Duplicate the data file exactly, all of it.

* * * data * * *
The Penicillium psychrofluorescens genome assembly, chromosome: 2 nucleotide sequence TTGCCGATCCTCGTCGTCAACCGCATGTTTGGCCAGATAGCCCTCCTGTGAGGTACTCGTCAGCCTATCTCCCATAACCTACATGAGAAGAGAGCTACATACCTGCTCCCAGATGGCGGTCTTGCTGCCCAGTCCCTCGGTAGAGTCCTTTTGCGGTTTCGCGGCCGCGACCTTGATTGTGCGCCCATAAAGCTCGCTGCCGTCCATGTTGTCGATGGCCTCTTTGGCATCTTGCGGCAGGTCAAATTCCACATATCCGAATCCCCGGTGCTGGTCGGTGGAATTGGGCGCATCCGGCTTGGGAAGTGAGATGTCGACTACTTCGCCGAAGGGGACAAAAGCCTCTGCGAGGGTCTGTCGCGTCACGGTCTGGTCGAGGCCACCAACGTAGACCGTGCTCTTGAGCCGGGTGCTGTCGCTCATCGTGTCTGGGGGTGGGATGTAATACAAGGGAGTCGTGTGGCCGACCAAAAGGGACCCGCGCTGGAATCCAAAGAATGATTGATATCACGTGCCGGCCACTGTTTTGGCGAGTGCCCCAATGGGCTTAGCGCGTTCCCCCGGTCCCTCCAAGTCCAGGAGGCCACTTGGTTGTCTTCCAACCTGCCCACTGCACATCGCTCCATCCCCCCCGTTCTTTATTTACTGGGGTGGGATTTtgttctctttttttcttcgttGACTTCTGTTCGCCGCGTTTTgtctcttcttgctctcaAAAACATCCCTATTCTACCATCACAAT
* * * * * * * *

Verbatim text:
The Penicillium psychrofluorescens genome assembly, chromosome: 2 nucleotide sequence TTGCCGATCCTCGTCGTCAACCGCATGTTTGGCCAGATAGCCCTCCTGTGAGGTACTCGTCAGCCTATCTCCCATAACCTACATGAGAAGAGAGCTACATACCTGCTCCCAGATGGCGGTCTTGCTGCCCAGTCCCTCGGTAGAGTCCTTTTGCGGTTTCGCGGCCGCGACCTTGATTGTGCGCCCATAAAGCTCGCTGCCGTCCATGTTGTCGATGGCCTCTTTGGCATCTTGCGGCAGGTCAAATTCCACATATCCGAATCCCCGGTGCTGGTCGGTGGAATTGGGCGCATCCGGCTTGGGAAGTGAGATGTCGACTACTTCGCCGAAGGGGACAAAAGCCTCTGCGAGGGTCTGTCGCGTCACGGTCTGGTCGAGGCCACCAACGTAGACCGTGCTCTTGAGCCGGGTGCTGTCGCTCATCGTGTCTGGGGGTGGGATGTAATACAAGGGAGTCGTGTGGCCGACCAAAAGGGACCCGCGCTGGAATCCAAAGAATGATTGATATCACGTGCCGGCCACTGTTTTGGCGAGTGCCCCAATGGGCTTAGCGCGTTCCCCCGGTCCCTCCAAGTCCAGGAGGCCACTTGGTTGTCTTCCAACCTGCCCACTGCACATCGCTCCATCCCCCCCGTTCTTTATTTACTGGGGTGGGATTTtgttctctttttttcttcgttGACTTCTGTTCGCCGCGTTTTgtctcttcttgctctcaAAAACATCCCTATTCTACCATCACAAT